“In the last 10 days, we are having conversations around many  projects, which was missing in the past three-four months when nobody was coming to us for loans. At least they have started coming now, and indicating they may need money. Hopefully, all those intentions will materialise,” Kumar said.

“Is there scope for optimism? I think yes. But please do not have unbounded optimism, but there will be a recovery. Our own estimate is that from the first quarter of the next calendar year we will see a gradual pick-up,” Puri said.

“The initial impetus should come from government spending, and I think they are moving in that direction. They need to do more divestment. The scope to get more from goods and services tax (GST) is phenomenal. So, is there a cause for concern? Yes, but there is no reason for being too pessimistic. Do you have cause for action? Yes. Do we have cause for dismay? Absolutely not,” Puri said.

In the case of non-performing assets, “definitely the worst is over,” Puri said. Kumar hailed the Supreme Court verdict in the Essar Steel case, since the old debate between the rights of financial creditors and operational creditors has been settled for good.

Whoever deserves credit, the credit is available. Who doesn’t deserve credit, it is not available. Rajnish Kumar Chairman, State Bank of India
“What the Supreme Court has done, I hope and I am presuming, is that they have settled the debate around the entire Insolvency and Bankruptcy Code,” Kumar said, adding that the original idea was always to preserve the enterprise value of the company and let it be a going concern, but earlier there were hurdles arising out of ambiguities around the rights of various parties. “With clarity coming on all issues, the resolution process will be faster.”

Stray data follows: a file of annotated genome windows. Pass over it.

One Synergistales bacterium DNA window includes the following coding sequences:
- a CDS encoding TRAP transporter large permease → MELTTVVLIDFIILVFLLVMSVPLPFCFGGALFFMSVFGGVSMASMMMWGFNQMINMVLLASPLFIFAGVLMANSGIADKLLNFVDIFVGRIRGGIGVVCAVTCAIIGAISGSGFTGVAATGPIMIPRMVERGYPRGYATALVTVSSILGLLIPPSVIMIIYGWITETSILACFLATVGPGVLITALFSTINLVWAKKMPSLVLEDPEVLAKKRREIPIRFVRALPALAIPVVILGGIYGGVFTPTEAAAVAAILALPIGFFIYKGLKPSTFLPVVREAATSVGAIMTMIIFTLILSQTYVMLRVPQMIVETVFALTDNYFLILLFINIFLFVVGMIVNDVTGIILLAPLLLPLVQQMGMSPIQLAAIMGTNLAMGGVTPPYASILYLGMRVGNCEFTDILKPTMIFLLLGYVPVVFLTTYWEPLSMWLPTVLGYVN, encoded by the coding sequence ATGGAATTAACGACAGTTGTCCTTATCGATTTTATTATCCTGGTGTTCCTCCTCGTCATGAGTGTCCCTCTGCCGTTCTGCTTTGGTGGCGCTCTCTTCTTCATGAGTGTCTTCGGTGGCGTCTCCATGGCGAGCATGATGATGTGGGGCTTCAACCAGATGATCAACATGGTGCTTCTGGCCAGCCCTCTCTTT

Kumar said SBI, being the largest bank in the system, and being owned by the government, cannot shy away from giving loans. There is no pressure from the government to give loans, but the bank is also aware that not everyone would be creditworthy.

“Whoever deserves credit, the credit is available. Who doesn’t deserve credit, it is not available,” the SBI chairman said.

Bank branches are here to stay, and so will be the human touch, according to the bankers. Even as SBI has done branch rationalisation, it is still in the process of opening 600 branches in the next seven to eight months.

“Please understand if you follow and listen to the technology guys then all the jobs will be with robots, everything will be automated, everything will be connected, with no human beings in between. But who will buy whatever you manufacture,” said Puri.

“You started with brick and click. Brick is here, click is here, Amazon is also here. And Amazon is also going to brick,” Puri said.

The SBI chief defended his bank’s stance in lowering the savings rate to 3 per cent.

“A savings bank looks like a cheap product, but it’s actually the most expensive product from the bank’s perspective. It is a transaction account. It should not be seen from a returns perspective. All my branch network, all my ATM network, 250,000 people, payment system, cyber security…it is a huge cost associated with managing the savings account.”